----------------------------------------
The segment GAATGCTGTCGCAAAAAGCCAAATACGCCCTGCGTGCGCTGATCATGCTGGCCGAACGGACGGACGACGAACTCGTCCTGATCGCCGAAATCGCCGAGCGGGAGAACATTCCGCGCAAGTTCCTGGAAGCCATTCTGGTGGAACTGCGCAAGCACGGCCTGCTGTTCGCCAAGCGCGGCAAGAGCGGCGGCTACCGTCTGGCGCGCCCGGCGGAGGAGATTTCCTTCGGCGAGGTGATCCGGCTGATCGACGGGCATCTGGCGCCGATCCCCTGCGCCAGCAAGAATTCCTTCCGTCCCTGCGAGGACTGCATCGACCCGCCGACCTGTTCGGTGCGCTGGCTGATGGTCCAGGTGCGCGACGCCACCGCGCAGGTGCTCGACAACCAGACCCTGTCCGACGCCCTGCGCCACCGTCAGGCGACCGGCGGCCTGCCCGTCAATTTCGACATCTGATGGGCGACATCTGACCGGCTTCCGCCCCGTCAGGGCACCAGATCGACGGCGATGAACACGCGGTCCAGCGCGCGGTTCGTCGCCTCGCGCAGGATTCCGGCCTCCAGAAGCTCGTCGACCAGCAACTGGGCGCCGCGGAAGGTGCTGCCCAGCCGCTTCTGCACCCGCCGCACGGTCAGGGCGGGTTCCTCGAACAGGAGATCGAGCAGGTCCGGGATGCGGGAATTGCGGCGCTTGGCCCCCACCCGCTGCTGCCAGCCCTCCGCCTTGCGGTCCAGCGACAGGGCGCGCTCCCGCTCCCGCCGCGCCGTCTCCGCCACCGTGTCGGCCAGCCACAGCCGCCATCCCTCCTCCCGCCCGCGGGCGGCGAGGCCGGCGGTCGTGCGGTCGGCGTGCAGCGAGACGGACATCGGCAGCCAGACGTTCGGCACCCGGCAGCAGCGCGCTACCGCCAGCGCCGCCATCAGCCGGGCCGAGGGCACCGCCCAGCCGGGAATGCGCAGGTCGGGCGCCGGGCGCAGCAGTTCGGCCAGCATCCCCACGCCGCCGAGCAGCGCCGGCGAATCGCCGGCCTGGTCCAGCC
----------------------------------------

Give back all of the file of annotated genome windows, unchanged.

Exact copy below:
The segment GAATGCTGTCGCAAAAAGCCAAATACGCCCTGCGTGCGCTGATCATGCTGGCCGAACGGACGGACGACGAACTCGTCCTGATCGCCGAAATCGCCGAGCGGGAGAACATTCCGCGCAAGTTCCTGGAAGCCATTCTGGTGGAACTGCGCAAGCACGGCCTGCTGTTCGCCAAGCGCGGCAAGAGCGGCGGCTACCGTCTGGCGCGCCCGGCGGAGGAGATTTCCTTCGGCGAGGTGATCCGGCTGATCGACGGGCATCTGGCGCCGATCCCCTGCGCCAGCAAGAATTCCTTCCGTCCCTGCGAGGACTGCATCGACCCGCCGACCTGTTCGGTGCGCTGGCTGATGGTCCAGGTGCGCGACGCCACCGCGCAGGTGCTCGACAACCAGACCCTGTCCGACGCCCTGCGCCACCGTCAGGCGACCGGCGGCCTGCCCGTCAATTTCGACATCTGATGGGCGACATCTGACCGGCTTCCGCCCCGTCAGGGCACCAGATCGACGGCGATGAACACGCGGTCCAGCGCGCGGTTCGTCGCCTCGCGCAGGATTCCGGCCTCCAGAAGCTCGTCGACCAGCAACTGGGCGCCGCGGAAGGTGCTGCCCAGCCGCTTCTGCACCCGCCGCACGGTCAGGGCGGGTTCCTCGAACAGGAGATCGAGCAGGTCCGGGATGCGGGAATTGCGGCGCTTGGCCCCCACCCGCTGCTGCCAGCCCTCCGCCTTGCGGTCCAGCGACAGGGCGCGCTCCCGCTCCCGCCGCGCCGTCTCCGCCACCGTGTCGGCCAGCCACAGCCGCCATCCCTCCTCCCGCCCGCGGGCGGCGAGGCCGGCGGTCGTGCGGTCGGCGTGCAGCGAGACGGACATCGGCAGCCAGACGTTCGGCACCCGGCAGCAGCGCGCTACCGCCAGCGCCGCCATCAGCCGGGCCGAGGGCACCGCCCAGCCGGGAATGCGCAGGTCGGGCGCCGGGCGCAGCAGTTCGGCCAGCATCCCCACGCCGCCGAGCAGCGCCGGCGAATCGCCGGCCTGGTCCAGCC